Author: TAN HAKAN
*Research Assistant, 19 May University, Samsun, Turkey
Samsun, a prominent city on the Black Sea coast, became one of the most important commercial centers in that region thanks to its commercial development in the 19th century. One of the factors that contributed to Samsun’s ascension in terms of commerce during that period was the systematic production of the area’s essential agricultural lands. Besides, the opening of the Black Sea to international trade, thanks to a set of agreements that the Ottoman Empire signed and the emergence of the steamboat technology could be counted among the reasons that made Samsun increasingly important.
The harbor of Samsun, which was much busier than its Trabzon equivalent from the second quarter of the 19th century, drew attention from foreign countries. Besides, these countries embarked on commercial enterprises, because in addition to the harbor, there was also a road network that could provide trade and linkages with the hinterland. The opening of consulates in Samsun and the assignment of consuls and vice-consuls came as consequence of these developments. In this respect, the English assigned Mr. Steven as a consul to the consulate they established in Samsun in 1840. In 1856, F.Guarracino was assigned to that consulate along with his staff, which consisted of 7 members. M. Doulcet was assigned to that position with the degree of honorary consul in 1881. Mr. Dolsa, vice consul in 1888, was assigned to the Samsun consulate as a vice-consul in 1894. Akaid İspartoro was assigned to that position in 1892. In 1900, Henri de Cortanze was assigned with the degree of honorary consul.
Russia also assigned vice-consuls, who were bound to the Trabzon consulate, before establishing a consulate in Samsun in 1856. According to the Trabzon Vilayeti Salnamesi, Russia’s consuls and vice-consuls in Samsun were the following: Mr. Kakaki was the first to be assigned as a vice-consul and then a consul between 1870 and 1872. In 1881, Mr. Judici took up that position. It can be ascertained that Mr. Nalidof was assigned as a vice-consul in 1888 and as a consul between 1892 and 1896 according to the Trabzon Vilayeti Salnamesi of 1888. In 1898, Mr. Şibinof was the consul and Fon Karipsi took over Mr. Şibinof’s place in 1900.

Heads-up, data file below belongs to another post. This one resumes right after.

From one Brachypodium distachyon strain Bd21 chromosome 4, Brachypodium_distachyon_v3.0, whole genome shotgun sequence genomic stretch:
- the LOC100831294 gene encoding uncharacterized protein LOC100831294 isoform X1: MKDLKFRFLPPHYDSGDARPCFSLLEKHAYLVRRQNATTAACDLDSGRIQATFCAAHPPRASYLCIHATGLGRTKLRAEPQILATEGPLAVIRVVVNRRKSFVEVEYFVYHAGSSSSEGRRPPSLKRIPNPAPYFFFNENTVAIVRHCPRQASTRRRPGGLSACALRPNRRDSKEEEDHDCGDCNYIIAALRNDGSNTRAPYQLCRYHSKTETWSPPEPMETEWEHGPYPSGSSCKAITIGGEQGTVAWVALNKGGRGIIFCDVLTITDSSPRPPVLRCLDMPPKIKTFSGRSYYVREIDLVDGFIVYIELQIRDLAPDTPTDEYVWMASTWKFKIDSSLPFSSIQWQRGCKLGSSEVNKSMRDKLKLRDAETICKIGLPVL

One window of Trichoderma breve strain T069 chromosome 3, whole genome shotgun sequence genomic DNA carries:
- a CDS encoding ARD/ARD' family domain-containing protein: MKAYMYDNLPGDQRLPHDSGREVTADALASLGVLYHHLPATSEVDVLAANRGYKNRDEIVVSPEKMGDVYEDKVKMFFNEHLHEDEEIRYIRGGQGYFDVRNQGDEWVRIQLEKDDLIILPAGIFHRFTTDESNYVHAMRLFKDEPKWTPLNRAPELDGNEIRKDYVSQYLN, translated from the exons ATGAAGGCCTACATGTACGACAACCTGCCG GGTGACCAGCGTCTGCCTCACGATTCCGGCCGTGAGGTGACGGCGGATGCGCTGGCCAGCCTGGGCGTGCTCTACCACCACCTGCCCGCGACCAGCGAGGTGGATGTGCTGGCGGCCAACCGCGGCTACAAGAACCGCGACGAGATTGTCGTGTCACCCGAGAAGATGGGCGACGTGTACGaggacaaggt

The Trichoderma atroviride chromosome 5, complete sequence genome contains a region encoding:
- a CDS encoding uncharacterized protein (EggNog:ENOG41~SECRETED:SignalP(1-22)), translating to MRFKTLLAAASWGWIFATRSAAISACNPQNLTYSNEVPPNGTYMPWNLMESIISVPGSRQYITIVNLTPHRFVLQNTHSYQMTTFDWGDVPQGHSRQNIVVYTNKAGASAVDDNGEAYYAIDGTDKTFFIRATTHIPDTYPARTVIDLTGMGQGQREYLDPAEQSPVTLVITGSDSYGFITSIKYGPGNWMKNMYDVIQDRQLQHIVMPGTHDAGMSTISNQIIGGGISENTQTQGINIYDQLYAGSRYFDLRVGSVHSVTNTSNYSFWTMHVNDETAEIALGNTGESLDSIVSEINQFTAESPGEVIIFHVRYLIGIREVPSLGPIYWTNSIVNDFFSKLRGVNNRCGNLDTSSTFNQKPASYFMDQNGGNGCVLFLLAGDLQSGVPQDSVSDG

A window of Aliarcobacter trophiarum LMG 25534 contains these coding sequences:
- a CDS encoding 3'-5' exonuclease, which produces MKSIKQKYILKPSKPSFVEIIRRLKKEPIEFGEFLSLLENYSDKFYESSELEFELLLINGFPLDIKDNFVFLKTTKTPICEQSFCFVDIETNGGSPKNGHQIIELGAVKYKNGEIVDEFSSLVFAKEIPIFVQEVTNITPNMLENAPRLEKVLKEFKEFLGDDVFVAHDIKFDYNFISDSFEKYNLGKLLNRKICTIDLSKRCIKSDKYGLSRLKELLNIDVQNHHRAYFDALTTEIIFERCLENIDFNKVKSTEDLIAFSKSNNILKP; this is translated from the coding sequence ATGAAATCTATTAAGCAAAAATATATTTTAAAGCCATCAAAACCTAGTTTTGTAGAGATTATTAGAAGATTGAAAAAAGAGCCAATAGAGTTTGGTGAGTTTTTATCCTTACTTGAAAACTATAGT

After sustained efforts, France established its first consulate in 1863. The first French representative was M. Nume Doulcet. Mr. Dulsa became the French representative in Samsun in 1879. He continued in his capacity of vice-consul between 1881 and 1888 according to the Ottoman yearbooks.
After the Crimean War, Persian merchants couldn’t continue ignoring Samsun, as the city drew attention in the Black Sea region. The route from Samsun all the way to Baghdad seemed to be safe and easy for them. For that reason, Persia established a consulate in Samsun in 1859 and carried out Persian official procedures through that consulate. Yusuf Ağa, who lived in Samsun, was officially given the power to handle the Persian affairs. It is likely that Yusuf Ağa was the first Persian Consul in Samsun. Finally, as we understand from the salnames, Ahmet Bey was the consul in the Samsun consulate between 1892-1894.
Osman Köse, “19.yüzyılda Samsun’da İran Misyonu: Tüccarlar, Konsolosluk ve Hüseyniyye(Acem) Tekkesi, Tarih Boyunca Karadeniz Ticareti ve Canik Sempozyumu Bildirileri, 19-21 Ekim 2012, Canik Belediyesi Kültür Yayınları, Samsun 2013, p.170.
 Uygur Kocabaşoğlu, Majestelerinin Konsolosları, İngiliz Belgeleriyle Osmanlı İmparatorluğu’ndaki İngiliz Konsolosları (1580-1900), İletişim Yayınları, İstanbul 2004, s.69.
 Uygur s.149.
 Trabzon Vilayet Salnamesi, 1888.
 Trabzon Vilayeti Salnamesi, 1892, 1894.
 Uygur Kocabaşoğlu s.159.
 Osman Köse, p.170.
 Trabzon Vilayeti Salnamesi, 1870,1871,1872.
 Trabzon Vilayeti Salnamesi, 1888, 1892, 1894, 1896.
 Trabzon Vilayeti Salnamesi, 1898, 1900.
 Osman Köse, p.170.
 Trabzon Vilayeti Salnamesi, 1879.
 Trabzon Vilayeti Salnamesi, 1881, 1888.
 Osman Köse, p. 170.
 Osman Köse, p.171.